Being a “Christian on Fire”

Daily Devotional: Day 166

“Quench not the Spirit” (1 Thessalonians 5:19, KJV).

The Spirit given to us at our new birth is meant to be a flame in our hearts; a flame constantly burning, enabling us to radiate the love, beauty and holiness of God. On the Day of Pentecost, one of the manifestations of the Spirit’s outpouring was “tongues as of fire” (Acts 2:3). The Father’s will for us is to be ablaze with the Spirit always. How do we do that? By offering ourselves to God as a holy and living sacrifice (cf. Romans 12:1). Practically, this means obeying the voice of God and letting the Holy Spirit use us as God pleases.

“Christians on fire” is what pleases Jesus. This isn’t about signs and wonders. Unfortunately, in our time, when many Christians speak of “fire,” they’re thinking of charismatic euphoria, speaking in tongues, and signs and wonders. But, that’s not the point of the Spirit’s fire. We can perform signs and wonders and not be on fire; likewise, we can be on fire and not perform signs and wonders. The two things don’t necessarily coincide. The Spirit’s fire is a fire that ignites in us a passion to live a life that pleases Jesus; a life of total surrender and unqualified dedication to Jesus.

Toward the end of his First Letter to the Thessalonians, Paul admonished the believers, “Quench not the Spirit.” This means you can do (or not do) things which will extinguish the fire of the Spirit. You can quench the Spirit through spiritual laziness, lack of prayer, disobedience and a life of sin. The Spirit’s fire doesn’t work automatically. How much work the Spirit will accomplish in your life depends, in part, on your voluntary cooperation. The Spirit is about keeping you holy, setting you apart as a living sacrifice unto God. He can’t do this, if you’re constantly resisting Him. But He will will do great things with you if you yield to Him in obedience, self-denial and humility.

In the Old Testament, regarding the fire of the burnt offering, God commanded, “The fire shall ever be burning upon the altar; it shall never go out” (Leviticus 6:13). Just as God didn’t want the fire of the burnt offering to be put out, so now He doesn’t want you to quench the Spirit.

God is looking for “Christians on fire.” Keep your fire burning.

May the Lord bless you and let His face shine upon you. Amen.

For further study: Revelation 3:14-22

When a Christian Husband Says, “I Do”

Daily Devotional: Day 162

“Husbands, love your wives, just as Christ also loved the church and gave Himself for her (Ephesians 5:25).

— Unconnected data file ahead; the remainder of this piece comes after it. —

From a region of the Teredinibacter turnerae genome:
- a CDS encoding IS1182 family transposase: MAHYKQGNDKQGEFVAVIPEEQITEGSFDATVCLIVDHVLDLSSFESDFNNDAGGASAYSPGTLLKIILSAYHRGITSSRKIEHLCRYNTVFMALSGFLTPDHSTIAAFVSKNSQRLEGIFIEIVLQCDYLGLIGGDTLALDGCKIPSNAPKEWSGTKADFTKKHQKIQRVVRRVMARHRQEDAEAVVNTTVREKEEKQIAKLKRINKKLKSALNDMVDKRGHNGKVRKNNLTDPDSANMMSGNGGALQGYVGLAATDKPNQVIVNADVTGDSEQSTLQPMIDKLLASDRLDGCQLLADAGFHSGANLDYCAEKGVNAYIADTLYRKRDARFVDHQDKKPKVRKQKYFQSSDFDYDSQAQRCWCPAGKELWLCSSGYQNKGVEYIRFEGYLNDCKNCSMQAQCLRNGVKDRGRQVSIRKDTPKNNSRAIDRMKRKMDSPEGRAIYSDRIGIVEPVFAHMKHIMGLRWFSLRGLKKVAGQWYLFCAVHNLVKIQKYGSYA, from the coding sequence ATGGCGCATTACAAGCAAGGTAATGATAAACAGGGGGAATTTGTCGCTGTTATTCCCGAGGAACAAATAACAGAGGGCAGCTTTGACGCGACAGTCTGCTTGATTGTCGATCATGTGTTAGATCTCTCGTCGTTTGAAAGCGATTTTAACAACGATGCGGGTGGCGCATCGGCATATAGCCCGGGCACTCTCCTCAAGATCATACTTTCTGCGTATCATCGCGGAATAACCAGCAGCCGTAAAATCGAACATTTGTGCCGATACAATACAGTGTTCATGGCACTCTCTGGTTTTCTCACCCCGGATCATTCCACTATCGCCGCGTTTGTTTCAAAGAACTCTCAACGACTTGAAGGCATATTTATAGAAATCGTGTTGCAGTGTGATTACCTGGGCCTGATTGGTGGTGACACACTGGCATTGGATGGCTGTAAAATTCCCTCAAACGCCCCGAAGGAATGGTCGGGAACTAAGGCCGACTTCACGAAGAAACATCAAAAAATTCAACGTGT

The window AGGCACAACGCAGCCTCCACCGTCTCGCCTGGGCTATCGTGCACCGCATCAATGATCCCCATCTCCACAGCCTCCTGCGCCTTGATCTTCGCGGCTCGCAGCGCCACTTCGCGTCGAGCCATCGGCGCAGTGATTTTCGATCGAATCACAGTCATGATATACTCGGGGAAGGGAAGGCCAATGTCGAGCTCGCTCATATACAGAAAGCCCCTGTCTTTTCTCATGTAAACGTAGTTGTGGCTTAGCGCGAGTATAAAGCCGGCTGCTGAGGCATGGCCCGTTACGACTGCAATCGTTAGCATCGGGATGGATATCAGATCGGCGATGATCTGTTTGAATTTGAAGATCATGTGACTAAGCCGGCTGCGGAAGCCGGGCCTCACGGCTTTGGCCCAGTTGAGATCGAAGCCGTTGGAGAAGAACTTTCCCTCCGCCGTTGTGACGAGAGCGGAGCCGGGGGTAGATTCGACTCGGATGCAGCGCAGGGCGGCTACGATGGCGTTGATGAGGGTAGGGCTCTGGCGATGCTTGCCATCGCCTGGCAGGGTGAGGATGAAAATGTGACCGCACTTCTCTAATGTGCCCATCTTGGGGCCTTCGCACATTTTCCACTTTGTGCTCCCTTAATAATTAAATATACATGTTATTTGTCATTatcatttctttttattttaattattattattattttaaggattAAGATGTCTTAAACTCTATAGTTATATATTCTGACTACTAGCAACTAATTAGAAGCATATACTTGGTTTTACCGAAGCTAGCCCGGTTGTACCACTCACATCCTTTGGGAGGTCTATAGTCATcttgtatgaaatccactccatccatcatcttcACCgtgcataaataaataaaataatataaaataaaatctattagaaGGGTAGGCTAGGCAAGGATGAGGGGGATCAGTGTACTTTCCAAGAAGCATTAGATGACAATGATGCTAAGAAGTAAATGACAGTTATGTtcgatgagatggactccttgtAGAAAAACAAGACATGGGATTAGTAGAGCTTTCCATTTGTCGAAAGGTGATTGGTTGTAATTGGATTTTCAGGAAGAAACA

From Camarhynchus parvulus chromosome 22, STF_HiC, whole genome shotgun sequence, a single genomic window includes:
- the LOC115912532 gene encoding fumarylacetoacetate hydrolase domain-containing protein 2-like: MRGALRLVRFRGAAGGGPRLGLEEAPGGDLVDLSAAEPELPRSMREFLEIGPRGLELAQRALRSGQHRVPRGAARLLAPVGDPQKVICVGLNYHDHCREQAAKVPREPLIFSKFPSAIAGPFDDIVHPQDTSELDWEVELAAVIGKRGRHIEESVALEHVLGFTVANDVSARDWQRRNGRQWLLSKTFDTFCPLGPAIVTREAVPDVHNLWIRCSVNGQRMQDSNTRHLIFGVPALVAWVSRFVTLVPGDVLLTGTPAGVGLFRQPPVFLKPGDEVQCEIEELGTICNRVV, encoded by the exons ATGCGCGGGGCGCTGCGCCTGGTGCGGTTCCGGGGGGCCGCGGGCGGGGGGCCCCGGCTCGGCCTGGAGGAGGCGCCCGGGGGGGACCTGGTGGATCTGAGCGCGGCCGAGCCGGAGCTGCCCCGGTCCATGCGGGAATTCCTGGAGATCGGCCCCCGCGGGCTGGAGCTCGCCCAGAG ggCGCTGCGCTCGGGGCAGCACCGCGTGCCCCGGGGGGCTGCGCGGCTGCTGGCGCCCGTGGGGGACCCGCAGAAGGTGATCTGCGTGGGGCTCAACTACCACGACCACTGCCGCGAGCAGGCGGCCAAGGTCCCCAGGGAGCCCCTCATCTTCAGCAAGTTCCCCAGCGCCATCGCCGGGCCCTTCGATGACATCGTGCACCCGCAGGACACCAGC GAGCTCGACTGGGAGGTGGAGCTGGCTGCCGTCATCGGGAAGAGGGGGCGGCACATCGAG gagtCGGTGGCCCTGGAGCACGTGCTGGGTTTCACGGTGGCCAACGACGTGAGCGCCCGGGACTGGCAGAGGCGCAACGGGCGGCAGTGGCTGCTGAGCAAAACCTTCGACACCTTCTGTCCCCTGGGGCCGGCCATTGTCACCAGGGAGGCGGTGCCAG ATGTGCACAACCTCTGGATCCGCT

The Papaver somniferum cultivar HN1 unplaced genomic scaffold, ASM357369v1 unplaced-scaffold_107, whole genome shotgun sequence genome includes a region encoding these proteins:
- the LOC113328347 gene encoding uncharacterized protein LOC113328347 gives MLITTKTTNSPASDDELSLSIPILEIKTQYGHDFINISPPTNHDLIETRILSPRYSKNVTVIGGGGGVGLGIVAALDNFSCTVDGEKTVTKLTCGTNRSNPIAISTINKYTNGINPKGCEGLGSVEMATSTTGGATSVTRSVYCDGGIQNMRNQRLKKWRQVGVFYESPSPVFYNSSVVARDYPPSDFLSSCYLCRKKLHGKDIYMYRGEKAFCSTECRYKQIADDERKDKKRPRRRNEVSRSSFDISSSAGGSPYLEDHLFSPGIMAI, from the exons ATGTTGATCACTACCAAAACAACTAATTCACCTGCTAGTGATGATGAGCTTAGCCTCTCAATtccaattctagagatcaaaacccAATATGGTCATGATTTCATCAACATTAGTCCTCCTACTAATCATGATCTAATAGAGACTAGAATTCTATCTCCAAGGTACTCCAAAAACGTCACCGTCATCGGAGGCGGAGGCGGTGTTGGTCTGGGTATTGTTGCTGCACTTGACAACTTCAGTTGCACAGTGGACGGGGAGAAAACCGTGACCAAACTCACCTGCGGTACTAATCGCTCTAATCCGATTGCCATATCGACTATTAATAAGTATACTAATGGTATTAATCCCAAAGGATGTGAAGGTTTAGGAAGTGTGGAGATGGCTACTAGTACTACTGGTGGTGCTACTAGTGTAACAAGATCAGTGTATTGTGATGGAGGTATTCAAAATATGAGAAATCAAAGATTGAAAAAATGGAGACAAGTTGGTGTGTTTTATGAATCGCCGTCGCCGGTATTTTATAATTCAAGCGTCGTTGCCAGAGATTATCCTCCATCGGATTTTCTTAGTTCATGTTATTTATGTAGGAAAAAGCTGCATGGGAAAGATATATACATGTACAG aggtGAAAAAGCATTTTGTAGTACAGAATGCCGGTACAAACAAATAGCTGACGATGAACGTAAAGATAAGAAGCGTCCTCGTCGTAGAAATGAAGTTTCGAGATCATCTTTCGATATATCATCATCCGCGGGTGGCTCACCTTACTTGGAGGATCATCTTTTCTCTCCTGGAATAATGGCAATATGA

Christian marriage is no ordinary relationship. Anything directly related to Jesus Christ is not ordinary; it’s sacred. By comparing Christian marriage with the covenant relationship between Jesus and the Church, the Bible is basically saying that Christian marriage is a supernatural union with supernatural implications.

Christian marriage is a divine pairing. The wife is to the husband what the Church is to Christ; and the husband is to the wife what Jesus is to the Church. Yesterday, we looked briefly at what God expects from the wife, which is, submission to her husband. Today, it’s the husband’s turn. Look carefully at today’s Bible passage. It looks like a simple statement – and it is – but the implications of the statement are profound.

God wants husbands to love their wives. We know that a lot of husbands love their wives. That’s commendable. Yet, God isn’t talking about just any form of love, because there are different kinds of love and different ways of loving people. God is speaking to husbands about a specific form of love. He wants husbands to love their wives, just as Christ loved the church and gave Himself for her. This is the standard by which God expects the husband to love his wife. 

When a Christian husband says, “I do,” he is saying, “I will love you the way Jesus loved the Church.” When he says to his wife, “I love you,” he must mean “I love you with the love Jesus has for the Church.” This means the husband must, first of all, be someone who knows Jesus, because you can only mirror someone you know and understand. The same is true for the wife; she can only mirror the Church if she understands the role of the Church toward Jesus. The husband must, therefore, make Jesus his marriage Mentor and Counselor. No amount of marriage counseling, marriage retreats or marriage workshops can replace the husband’s need to imitate Jesus. It is a great honor bestowed on the husband, to be called to be the reflection of Jesus in the marriage.